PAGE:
Though a primary behavioral "issue" is often blamed for the problem, in truth, there are many possible medical as well as psychological "issues" which can instigate the seemingly masochistic destruction of feathers and produce the unsightly appearance we have grown to dread. In some species, picking is taken a step further: Affected individuals actually pick feather, skin and then underlying soft tissues (the Mutilation Syndrome)!. A partial list of the more common causes of feather picking and mutilation includes:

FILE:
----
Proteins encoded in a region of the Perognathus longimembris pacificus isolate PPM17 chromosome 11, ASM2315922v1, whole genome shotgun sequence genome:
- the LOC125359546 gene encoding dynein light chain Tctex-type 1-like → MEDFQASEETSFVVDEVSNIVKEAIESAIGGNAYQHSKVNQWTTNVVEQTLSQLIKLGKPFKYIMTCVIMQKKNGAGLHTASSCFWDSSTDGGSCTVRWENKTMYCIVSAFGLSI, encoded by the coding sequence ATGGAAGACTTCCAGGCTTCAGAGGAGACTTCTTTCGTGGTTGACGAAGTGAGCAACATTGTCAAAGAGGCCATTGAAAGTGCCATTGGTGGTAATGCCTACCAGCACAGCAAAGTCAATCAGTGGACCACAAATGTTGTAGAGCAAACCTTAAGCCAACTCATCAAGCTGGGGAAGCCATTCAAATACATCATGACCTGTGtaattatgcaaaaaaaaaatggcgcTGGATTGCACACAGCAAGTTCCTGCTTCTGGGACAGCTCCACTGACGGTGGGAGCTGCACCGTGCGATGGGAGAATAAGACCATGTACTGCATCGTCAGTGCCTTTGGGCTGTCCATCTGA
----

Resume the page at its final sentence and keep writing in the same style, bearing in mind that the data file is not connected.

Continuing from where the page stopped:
A FEW NOTES ABOUT MUTILATION SYNDROME: More common species affected are Double Yellow-Head and Yellow Naped Amazons but African Grey parrots and some of the Mini-Macaw species have been also been affected. Severe damage is to skin and underlying tissues most often involving the wing webs and legs. Attacks usually occur at predictable, approximately three month, intervals; between attacks the bird is relatively "normal". A Pacific Northwest Mutilation Syndrome, possible a variant of Mutilation Syndrome has also been described by Rosskopf and Woerpel (PAAV, 1990: 301-304) in which symptoms appear in affected birds ( mostly Yellow-Nape Amazon parrots) living in Northern California to Washington State at unpredictable intervals. In these, a black discoloration may precede self-mutilation. In both syndromes, there is limited evidence that certain liver infections ("cholangiohepatitis") with or without precipitation of bile salts (derived from liver) in vessels and tissues near affected regions causes an intense itching/ self mutilation. A similar observation has been made in humans afflicted with a human mutilation syndrome. Some postulate a virus and others still think that heavy metal (e.g. lead) intoxication may precipitate a self-mutilation event. A role for hormonal influences revolves around the observation that most --or all--the affected birds are females and mutilation events seem clustered around specific times of the year. However like the other data, cause and effect relationships may be circumstantial as no specific scientific studies have examined this interesting problem. The photo below is a mild case...the only one I have seen. (I will update this when I obtain better photos)